University of Canterbury Examination Timetabling System
The University of Canterbury (UC), like many other academic institutions, faces the task of scheduling examinations at the end of each semester. The problem involves assigning each examination to a specific time-slot and room. Constructing a good timetable is not an easy task, with the scheduler having to take a large amount of data into account whilst trying to achieve good solutions against conflicting objectives. Typical objectives include minimising the number of students that have direct conflicts (more than one examination during the same time-slot), while achieving a good spread of examinations for each student over the examination period. Additional constraints, which may be specific to the UC, include allowing sufficient time for the marking of examination scripts and limiting the number of students sitting examinations during a given time-slot.
The UC examination timetabling problem consists of two sets of examinations that need to be scheduled every year. These are the mid-year examinations upon completion of the first semester, and the end-year examinations upon completion of the second semester. Typical values for the end-year examination timetabling problem include 480 examinations to be scheduled into 32 time-slots, at an average of approximately 15 examinations per time-slot. The mid-year examinations have a denser timetable structure with approximately 200 examinations to be scheduled into 10 time-slots at an average of 20 examinations per time-slot.
Prior to the year 2000, examination timetables at UC were produced entirely manually, whereby the previous years’ timetable is used with manual ‘fix-ups’ to reflect changes in student numbers and courses from year to year. With the increasing number of courses and course options available, a better method of scheduling was required to deal with the increasingly complex task. Therefore, the examination scheduler produced an algorithm that inserted examinations into time-slots in order to minimise direct examination clashes and place large courses early in the examination period. This method of scheduling is currently still in use, however it ignores the presence of additional objectives on the problem such as student examination spread, the lack of which has caused complaints from various students and lecturers.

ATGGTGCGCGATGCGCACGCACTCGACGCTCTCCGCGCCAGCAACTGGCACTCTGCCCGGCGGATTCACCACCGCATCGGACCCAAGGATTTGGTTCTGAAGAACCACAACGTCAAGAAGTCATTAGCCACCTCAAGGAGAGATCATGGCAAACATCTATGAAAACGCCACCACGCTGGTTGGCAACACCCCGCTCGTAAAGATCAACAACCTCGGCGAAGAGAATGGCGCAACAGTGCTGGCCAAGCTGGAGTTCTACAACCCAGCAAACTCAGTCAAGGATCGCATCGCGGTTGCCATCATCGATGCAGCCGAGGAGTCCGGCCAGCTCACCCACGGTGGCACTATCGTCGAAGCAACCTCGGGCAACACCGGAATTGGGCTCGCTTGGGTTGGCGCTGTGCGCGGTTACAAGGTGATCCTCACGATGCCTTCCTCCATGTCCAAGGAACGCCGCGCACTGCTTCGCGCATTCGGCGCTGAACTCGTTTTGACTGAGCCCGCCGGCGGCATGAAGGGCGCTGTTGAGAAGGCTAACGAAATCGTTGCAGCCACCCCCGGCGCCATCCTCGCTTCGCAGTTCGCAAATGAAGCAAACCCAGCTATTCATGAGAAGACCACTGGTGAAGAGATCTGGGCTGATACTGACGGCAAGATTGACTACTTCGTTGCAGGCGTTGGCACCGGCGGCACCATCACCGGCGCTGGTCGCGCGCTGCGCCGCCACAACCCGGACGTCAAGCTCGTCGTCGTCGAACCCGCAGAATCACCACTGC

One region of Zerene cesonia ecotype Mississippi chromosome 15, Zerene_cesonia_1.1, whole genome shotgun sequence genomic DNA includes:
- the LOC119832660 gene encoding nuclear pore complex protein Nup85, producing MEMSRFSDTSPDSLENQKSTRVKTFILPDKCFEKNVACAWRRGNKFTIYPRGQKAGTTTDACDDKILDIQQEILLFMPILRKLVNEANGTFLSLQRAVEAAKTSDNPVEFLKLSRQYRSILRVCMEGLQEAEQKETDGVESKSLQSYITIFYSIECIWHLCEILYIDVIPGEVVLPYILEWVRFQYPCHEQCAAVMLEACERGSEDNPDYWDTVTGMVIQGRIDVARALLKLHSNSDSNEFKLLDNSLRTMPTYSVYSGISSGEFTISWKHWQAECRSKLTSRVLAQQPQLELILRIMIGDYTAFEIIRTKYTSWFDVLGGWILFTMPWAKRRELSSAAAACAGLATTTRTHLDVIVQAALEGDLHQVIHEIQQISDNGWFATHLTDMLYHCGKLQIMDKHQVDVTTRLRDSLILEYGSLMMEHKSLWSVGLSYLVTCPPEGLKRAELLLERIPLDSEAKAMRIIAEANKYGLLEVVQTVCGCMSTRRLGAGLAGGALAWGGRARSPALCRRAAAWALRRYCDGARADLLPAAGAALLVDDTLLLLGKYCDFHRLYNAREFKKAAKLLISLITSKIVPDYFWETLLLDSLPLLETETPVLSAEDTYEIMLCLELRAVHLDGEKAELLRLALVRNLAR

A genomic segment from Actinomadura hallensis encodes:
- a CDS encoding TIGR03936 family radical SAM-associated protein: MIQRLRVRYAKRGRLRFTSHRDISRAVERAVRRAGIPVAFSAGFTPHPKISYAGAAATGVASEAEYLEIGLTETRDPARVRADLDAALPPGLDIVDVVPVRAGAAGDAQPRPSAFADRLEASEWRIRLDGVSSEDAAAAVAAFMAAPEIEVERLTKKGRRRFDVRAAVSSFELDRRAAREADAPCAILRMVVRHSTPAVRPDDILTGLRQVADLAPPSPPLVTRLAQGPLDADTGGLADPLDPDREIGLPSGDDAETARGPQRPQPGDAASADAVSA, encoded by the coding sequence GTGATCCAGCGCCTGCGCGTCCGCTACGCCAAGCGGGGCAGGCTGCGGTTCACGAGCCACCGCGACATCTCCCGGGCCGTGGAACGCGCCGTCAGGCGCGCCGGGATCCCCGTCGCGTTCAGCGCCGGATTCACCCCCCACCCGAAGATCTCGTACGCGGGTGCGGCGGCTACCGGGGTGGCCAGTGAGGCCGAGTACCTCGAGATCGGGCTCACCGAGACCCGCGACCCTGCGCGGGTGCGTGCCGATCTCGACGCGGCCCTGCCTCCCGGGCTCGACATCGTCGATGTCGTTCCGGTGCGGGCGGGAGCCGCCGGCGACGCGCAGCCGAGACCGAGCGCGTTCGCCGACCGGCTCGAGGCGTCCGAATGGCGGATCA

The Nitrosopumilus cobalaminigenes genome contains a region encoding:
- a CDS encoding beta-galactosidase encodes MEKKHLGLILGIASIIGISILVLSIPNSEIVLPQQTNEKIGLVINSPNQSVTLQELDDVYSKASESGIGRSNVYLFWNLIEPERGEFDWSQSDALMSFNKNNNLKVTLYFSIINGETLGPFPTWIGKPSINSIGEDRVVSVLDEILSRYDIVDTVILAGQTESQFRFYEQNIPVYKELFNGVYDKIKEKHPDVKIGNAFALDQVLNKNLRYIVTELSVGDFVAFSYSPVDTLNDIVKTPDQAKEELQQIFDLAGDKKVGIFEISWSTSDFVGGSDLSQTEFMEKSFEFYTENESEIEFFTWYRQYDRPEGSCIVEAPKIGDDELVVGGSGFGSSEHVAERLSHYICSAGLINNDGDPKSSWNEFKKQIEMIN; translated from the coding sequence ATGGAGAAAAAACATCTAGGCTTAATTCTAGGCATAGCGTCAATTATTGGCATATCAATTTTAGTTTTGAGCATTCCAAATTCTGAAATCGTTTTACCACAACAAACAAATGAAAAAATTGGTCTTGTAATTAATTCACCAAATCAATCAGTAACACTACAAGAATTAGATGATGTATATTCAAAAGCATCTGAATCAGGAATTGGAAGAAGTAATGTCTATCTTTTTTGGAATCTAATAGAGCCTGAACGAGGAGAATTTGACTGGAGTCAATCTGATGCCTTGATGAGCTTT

Specific University Requirements
Two main factors make examination timetabling at the UC particularly difficult. Firstly, the two examination timetables for a particular year are set by November the previous year. This is to allow examination-time publishing in the student enrolment handbook for the year in question. Therefore, any student knows the spread of examinations and potential direct examination clashes before he/she enrols in courses for the year, and hence responsibility for obtaining good examination spread becomes the students. The second main difficulty is due to the very flexible degree system offered at UC. Students can take a range of seemingly unrelated course options, therefore leaving many students with examinations that do not fit common course programmes.
The assigning of examinations to specific time-slots has been treated independently of the assignment of examinations to rooms. This is mainly due to the relatively low number of students to the examination space available, which means that room allocation has a relatively low impact on the examination-time scheduling problem. In previous years, given an examination timetable, examinations have been allocated to rooms with minimal examination-time ‘fix-ups’ required.
Since examination scheduling has to be undertaken the year prior, a relevant forecast of student enrolments is required. To achieve this, the current year’s student enrolments are used as a forecast for the upcoming year’s enrolments. Additionally, new courses for the upcoming year need to be included in the timetable. In order to predict the likely conflict a new course may have in an upcoming year’s timetable, a currently existing course is mapped to the new course. This effectively adds students taking the mapped course to the new course. The mapped courses should therefore contain students who are likely to take the new course.
The authors wish to thank Ken Allot, the examination scheduler at the time of publication, for his help and effort with the project. We would also like to thank our project supervisors Dr John Giffin and Dr Terri Green, and also Dr Ross James of the Department of Management at the University of Canterbury.